For example, when the SolarWinds vulnerability hit, we had a customer reach out and ask: “Can you give me an inventory of all of my SolarWinds devices, and where they are in the network”? We did it in two clicks. We also monitored the customer’s environment to see if there were any communications to SolarWinds domains.

Remember third parties

We can monitor third party connections. We see this all the time in healthcare where a third party, like Siemens, is connecting to do remote support on a device, like an MRI. We see the communications coming in from the Netherlands, generally over traditional management protocols like Telnet, SSH, HTTPS, and RDP. We can track the source/destination of this traffic, as well as have the time stamps for when it is occurring. We can then create Zero Trust policies to lock down these management ports, but still allow the third party access that is needed.

Ready to achieve total visibility into what’s on your network? Request a free Ordr sensor today and you’ll be able to see what connected devices are on your network in minutes!

Internet of Things (IoT) are now in every aspect of enterprises. As businesses grow, adding more and more devices to their networks, they face unique challenges in securing IoT. Frost and Sullivan, in their most recent report “Strategic Assessment of the IoT Security market” expects the number of IoT devices to grow from around 34 billion devices in 2020 to over 60 billion by 2025:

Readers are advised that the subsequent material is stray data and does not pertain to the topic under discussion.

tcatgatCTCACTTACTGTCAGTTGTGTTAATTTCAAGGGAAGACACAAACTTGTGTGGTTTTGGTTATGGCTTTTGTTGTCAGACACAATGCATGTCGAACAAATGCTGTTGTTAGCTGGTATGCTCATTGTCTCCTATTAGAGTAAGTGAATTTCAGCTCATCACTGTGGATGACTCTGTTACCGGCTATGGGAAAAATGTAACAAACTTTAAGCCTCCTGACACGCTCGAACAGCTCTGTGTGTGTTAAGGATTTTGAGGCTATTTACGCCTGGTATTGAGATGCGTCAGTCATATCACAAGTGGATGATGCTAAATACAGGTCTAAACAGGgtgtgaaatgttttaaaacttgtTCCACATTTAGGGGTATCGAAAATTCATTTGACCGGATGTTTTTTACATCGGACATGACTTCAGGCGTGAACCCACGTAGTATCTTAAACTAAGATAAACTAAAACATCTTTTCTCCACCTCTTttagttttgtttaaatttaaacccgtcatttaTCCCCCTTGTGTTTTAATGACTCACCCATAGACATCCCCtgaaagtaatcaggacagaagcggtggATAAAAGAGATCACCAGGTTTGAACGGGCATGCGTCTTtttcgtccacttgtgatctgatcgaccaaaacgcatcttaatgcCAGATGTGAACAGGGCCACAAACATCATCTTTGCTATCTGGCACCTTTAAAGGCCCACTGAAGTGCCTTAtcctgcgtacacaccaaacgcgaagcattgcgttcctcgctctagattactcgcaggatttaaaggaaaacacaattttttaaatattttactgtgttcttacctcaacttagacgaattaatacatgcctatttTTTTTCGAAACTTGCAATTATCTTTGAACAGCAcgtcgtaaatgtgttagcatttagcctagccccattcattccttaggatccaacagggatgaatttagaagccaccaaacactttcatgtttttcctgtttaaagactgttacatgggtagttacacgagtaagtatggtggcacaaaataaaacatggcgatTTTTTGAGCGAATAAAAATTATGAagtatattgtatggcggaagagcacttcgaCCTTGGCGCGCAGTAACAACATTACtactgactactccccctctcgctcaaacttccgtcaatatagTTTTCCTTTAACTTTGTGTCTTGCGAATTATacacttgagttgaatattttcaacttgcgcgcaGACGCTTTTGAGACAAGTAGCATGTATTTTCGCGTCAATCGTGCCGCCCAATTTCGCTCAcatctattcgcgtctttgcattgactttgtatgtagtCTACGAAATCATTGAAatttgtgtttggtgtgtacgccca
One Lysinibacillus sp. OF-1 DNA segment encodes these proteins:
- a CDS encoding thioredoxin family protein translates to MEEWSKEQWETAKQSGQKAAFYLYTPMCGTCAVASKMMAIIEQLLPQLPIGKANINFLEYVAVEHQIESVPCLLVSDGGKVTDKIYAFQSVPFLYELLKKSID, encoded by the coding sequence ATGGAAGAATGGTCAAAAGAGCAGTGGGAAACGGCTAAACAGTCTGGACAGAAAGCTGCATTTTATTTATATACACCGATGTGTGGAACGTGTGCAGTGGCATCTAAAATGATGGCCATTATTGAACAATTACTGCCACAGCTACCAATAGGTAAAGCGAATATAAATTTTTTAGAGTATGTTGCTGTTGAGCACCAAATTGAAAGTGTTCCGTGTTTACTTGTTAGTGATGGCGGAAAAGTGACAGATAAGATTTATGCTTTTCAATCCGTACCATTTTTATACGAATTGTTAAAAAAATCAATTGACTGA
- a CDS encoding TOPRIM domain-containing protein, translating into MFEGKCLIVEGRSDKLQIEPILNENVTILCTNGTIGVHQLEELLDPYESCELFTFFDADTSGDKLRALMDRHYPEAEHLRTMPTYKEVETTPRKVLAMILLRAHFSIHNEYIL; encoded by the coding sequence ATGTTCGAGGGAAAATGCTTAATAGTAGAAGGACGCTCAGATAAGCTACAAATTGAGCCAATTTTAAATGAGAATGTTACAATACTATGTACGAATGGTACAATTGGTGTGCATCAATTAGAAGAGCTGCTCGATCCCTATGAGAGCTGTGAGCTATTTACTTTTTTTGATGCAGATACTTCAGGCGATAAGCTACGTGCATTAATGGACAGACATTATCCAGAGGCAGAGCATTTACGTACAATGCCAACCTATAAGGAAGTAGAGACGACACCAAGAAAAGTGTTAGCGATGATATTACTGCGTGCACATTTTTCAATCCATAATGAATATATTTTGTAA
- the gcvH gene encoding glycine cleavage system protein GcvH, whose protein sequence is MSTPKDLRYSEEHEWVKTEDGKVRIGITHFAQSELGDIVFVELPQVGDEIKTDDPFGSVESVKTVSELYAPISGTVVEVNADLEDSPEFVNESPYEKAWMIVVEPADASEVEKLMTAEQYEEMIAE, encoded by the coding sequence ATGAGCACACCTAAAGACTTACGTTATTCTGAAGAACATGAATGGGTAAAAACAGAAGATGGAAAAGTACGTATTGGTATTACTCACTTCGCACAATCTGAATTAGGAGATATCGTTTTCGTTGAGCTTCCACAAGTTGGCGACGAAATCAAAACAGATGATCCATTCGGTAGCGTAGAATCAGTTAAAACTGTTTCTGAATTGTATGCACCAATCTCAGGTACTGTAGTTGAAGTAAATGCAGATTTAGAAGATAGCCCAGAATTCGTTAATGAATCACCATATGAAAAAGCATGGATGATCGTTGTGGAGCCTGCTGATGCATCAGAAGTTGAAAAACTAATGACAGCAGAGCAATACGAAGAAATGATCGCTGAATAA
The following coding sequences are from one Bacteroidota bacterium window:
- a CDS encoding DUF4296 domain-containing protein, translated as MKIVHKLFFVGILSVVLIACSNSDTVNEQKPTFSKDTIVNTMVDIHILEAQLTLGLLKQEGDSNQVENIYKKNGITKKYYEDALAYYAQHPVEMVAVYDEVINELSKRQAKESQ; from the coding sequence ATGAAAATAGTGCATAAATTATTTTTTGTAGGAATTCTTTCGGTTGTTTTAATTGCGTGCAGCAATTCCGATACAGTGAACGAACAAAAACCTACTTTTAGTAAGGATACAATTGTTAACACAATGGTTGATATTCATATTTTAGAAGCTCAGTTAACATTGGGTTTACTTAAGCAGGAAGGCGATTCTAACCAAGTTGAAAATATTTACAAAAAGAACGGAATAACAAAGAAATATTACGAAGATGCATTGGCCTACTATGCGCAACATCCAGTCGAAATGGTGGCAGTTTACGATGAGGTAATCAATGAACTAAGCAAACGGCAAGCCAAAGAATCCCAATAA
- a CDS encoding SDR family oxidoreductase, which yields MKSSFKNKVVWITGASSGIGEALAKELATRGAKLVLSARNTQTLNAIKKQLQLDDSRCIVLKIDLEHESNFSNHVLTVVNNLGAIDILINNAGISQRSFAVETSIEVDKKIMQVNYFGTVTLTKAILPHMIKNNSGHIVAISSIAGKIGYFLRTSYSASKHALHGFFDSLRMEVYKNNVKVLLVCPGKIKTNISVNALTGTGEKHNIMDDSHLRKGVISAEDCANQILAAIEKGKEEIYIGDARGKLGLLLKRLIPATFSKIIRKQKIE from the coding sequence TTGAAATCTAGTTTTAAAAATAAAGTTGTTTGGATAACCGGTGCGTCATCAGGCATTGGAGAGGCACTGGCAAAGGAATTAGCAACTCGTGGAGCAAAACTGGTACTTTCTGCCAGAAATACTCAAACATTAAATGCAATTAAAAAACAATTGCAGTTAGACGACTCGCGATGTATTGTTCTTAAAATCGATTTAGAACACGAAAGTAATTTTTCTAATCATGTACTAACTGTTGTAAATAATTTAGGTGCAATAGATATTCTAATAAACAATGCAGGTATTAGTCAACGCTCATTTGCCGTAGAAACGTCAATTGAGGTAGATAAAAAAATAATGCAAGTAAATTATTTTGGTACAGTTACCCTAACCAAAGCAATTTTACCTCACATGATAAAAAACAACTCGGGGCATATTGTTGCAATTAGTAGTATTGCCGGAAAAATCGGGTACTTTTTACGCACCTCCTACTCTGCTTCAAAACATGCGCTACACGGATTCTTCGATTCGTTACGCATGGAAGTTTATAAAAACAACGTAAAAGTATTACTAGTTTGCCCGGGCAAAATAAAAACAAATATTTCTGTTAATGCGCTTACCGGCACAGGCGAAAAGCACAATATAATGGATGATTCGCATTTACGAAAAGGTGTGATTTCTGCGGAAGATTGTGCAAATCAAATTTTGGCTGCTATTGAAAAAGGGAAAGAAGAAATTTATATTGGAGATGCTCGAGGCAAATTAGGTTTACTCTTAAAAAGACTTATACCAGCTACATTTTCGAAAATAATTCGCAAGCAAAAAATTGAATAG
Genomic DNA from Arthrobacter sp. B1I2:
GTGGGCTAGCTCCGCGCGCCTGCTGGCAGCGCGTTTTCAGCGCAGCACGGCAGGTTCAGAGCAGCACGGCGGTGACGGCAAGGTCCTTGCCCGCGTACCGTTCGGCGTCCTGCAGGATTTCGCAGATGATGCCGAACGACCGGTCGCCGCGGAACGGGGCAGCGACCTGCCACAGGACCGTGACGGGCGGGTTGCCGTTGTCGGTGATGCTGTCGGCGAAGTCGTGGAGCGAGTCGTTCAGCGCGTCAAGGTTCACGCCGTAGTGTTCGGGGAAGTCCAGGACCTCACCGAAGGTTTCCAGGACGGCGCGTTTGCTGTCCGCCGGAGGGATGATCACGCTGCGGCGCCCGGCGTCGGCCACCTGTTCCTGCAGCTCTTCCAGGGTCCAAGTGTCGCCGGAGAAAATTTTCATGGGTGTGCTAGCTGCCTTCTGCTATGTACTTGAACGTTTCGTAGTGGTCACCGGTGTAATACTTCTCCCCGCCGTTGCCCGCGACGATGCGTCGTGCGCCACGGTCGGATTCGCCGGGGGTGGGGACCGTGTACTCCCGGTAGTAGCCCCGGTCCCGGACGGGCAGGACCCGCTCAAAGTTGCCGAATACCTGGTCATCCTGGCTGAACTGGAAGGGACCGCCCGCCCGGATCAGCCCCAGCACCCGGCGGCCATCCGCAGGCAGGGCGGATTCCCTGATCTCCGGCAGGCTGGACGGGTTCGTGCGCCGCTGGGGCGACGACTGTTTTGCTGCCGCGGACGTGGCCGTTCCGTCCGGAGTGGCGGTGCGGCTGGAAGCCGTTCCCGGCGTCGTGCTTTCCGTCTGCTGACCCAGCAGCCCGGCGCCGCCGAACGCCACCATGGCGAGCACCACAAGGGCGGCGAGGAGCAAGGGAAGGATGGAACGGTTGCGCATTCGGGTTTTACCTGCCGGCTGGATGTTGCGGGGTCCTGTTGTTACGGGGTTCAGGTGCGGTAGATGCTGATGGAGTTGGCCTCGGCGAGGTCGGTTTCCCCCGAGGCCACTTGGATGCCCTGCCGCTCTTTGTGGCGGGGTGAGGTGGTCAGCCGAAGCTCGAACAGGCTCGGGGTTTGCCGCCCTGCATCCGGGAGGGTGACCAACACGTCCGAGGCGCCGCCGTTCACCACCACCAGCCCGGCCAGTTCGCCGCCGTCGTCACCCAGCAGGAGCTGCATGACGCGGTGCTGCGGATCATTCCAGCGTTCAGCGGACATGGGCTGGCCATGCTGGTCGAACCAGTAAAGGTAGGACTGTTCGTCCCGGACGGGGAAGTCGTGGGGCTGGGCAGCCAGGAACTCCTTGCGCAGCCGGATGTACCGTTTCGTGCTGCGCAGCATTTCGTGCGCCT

As IoT adoption increases, IoT security is becoming critical. Many IoT devices lack basic security features, cannot be easily patched, and run obsolete operating systems. The ideal scenario is to build security into these devices, which some states and the Federal government are advocating via legislation such as the California SB327 or the IoT Cybersecurity Improvement Act. But with billions of insecure IoT devices already deployed, organizations need cybersecurity solutions that can address IoT security today.

In this report, Frost and Sullivan also calls out the need for an IoT security solution that offers the following:

  • Network Monitoring: Network monitoring, or network detection and response solutions that incorporate deep packet inspection technologies can extract granular insights about devices. This can be combined with artificial intelligence (AI) and machine learning (ML) technologies to map and baseline every device communications.